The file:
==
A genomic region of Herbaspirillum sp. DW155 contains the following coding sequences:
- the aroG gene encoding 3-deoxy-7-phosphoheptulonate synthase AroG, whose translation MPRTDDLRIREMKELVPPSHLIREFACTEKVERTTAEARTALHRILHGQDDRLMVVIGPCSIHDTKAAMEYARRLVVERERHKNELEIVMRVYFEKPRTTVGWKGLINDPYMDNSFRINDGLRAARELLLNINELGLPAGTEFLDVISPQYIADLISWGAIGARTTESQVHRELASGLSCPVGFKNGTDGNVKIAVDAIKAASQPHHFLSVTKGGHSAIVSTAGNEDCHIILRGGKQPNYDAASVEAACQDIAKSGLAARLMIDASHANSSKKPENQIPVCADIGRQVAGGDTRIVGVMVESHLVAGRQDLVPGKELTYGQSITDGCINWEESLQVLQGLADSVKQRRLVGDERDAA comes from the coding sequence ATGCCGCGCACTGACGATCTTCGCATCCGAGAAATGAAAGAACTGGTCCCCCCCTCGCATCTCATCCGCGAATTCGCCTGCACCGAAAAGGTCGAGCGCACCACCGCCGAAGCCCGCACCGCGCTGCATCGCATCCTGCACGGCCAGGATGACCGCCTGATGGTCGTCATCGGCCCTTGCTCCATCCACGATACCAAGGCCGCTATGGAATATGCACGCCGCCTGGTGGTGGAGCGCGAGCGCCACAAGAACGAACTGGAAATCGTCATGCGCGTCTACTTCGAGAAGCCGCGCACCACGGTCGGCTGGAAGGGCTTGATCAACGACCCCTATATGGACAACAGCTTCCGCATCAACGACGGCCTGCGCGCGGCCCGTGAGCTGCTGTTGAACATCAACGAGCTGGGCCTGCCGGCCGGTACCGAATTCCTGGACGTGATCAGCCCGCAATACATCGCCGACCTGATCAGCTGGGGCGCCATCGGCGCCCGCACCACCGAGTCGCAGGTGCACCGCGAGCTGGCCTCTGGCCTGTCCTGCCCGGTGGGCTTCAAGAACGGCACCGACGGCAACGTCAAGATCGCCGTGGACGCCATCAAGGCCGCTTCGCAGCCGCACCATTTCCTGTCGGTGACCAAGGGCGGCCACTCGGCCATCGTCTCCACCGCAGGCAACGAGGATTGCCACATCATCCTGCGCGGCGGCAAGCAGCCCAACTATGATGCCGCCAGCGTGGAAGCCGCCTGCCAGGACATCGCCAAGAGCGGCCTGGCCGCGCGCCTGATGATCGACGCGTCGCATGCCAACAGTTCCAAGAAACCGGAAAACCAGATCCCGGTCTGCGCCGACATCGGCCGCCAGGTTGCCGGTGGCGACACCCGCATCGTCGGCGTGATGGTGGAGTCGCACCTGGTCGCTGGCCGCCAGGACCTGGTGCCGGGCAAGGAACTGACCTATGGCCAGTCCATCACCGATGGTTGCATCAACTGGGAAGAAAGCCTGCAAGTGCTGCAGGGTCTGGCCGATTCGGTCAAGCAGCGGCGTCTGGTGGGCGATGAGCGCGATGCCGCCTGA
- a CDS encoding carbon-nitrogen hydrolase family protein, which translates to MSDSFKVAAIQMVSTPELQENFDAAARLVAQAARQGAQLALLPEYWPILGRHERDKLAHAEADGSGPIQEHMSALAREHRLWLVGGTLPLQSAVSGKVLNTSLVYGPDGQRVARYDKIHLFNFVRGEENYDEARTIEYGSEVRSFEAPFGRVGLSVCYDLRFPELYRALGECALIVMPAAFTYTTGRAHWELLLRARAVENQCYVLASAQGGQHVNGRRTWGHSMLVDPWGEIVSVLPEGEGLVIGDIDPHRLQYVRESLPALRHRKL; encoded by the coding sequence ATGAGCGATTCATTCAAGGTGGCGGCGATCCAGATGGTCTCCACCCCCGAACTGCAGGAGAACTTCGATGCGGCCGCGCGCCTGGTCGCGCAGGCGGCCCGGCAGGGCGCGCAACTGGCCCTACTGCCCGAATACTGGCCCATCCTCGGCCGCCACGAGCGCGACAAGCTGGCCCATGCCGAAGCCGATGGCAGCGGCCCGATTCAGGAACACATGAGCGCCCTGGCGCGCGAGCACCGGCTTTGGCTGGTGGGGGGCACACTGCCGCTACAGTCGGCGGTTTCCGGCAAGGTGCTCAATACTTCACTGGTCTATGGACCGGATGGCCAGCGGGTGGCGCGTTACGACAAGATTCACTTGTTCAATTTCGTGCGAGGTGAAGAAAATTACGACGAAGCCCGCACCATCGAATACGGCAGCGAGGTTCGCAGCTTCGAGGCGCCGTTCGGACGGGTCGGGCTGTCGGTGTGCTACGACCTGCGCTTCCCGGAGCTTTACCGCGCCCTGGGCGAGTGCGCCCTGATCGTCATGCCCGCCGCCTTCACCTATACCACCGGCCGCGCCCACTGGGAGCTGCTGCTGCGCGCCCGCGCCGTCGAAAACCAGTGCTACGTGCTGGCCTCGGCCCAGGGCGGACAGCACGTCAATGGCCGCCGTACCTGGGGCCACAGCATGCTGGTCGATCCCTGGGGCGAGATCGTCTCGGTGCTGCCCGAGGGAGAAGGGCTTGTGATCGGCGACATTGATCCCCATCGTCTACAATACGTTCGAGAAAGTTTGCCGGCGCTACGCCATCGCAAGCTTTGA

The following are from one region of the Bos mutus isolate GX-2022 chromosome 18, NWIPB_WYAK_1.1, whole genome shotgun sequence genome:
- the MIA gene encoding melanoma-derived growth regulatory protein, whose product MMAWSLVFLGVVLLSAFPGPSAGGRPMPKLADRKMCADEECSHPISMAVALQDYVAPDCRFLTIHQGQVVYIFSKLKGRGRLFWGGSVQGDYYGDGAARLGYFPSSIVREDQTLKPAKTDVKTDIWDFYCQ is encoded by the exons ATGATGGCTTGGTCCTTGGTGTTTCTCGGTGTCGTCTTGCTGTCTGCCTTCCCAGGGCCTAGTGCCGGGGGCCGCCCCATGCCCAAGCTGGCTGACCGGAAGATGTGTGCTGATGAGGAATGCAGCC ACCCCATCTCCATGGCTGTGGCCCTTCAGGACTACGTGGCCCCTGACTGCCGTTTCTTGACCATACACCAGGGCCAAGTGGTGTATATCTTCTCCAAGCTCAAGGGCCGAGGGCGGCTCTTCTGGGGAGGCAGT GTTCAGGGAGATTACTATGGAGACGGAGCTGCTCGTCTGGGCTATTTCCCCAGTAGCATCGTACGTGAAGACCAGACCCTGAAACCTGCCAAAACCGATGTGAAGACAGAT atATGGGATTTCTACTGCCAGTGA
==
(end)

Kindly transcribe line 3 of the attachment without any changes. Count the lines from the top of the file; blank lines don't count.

- a CDS encoding carbon-nitrogen hydrolase family protein, which translates to MSDSFKVAAIQMVSTPELQENFDAAARLVAQAARQGAQLALLPEYWPILGRHERDKLAHAEADGSGPIQEHMSALAREHRLWLVGGTLPLQSAVSGKVLNTSLVYGPDGQRVARYDKIHLFNFVRGEENYDEARTIEYGSEVRSFEAPFGRVGLSVCYDLRFPELYRALGECALIVMPAAFTYTTGRAHWELLLRARAVENQCYVLASAQGGQHVNGRRTWGHSMLVDPWGEIVSVLPEGEGLVIGDIDPHRLQYVRESLPALRHRKL; encoded by the coding sequence ATGAGCGATTCATTCAAGGTGGCGGCGATCCAGATGGTCTCCACCCCCGAACTGCAGGAGAACTTCGATGCGGCCGCGCGCCTGGTCGCGCAGGCGGCCCGGCAGGGCGCGCAACTGGCCCTACTGCCCGAATACTGGCCCATCCTCGGCCGCCACGAGCGCGACAAGCTGGCCCATGCCGAAGCCGATGGCAGCGGCCCGATTCAGGAACACATGAGCGCCCTGGCGCGCGAGCACCGGCTTTGGCTGGTGGGGGGCACACTGCCGCTACAGTCGGCGGTTTCCGGCAAGGTGCTCAATACTTCACTGGTCTATGGACCGGATGGCCAGCGGGTGGCGCGTTACGACAAGATTCACTTGTTCAATTTCGTGCGAGGTGAAGAAAATTACGACGAAGCCCGCACCATCGAATACGGCAGCGAGGTTCGCAGCTTCGAGGCGCCGTTCGGACGGGTCGGGCTGTCGGTGTGCTACGACCTGCGCTTCCCGGAGCTTTACCGCGCCCTGGGCGAGTGCGCCCTGATCGTCATGCCCGCCGCCTTCACCTATACCACCGGCCGCGCCCACTGGGAGCTGCTGCTGCGCGCCCGCGCCGTCGAAAACCAGTGCTACGTGCTGGCCTCGGCCCAGGGCGGACAGCACGTCAATGGCCGCCGTACCTGGGGCCACAGCATGCTGGTCGATCCCTGGGGCGAGATCGTCTCGGTGCTGCCCGAGGGAGAAGGGCTTGTGATCGGCGACATTGATCCCCATCGTCTACAATACGTTCGAGAAAGTTTGCCGGCGCTACGCCATCGCAAGCTTTGA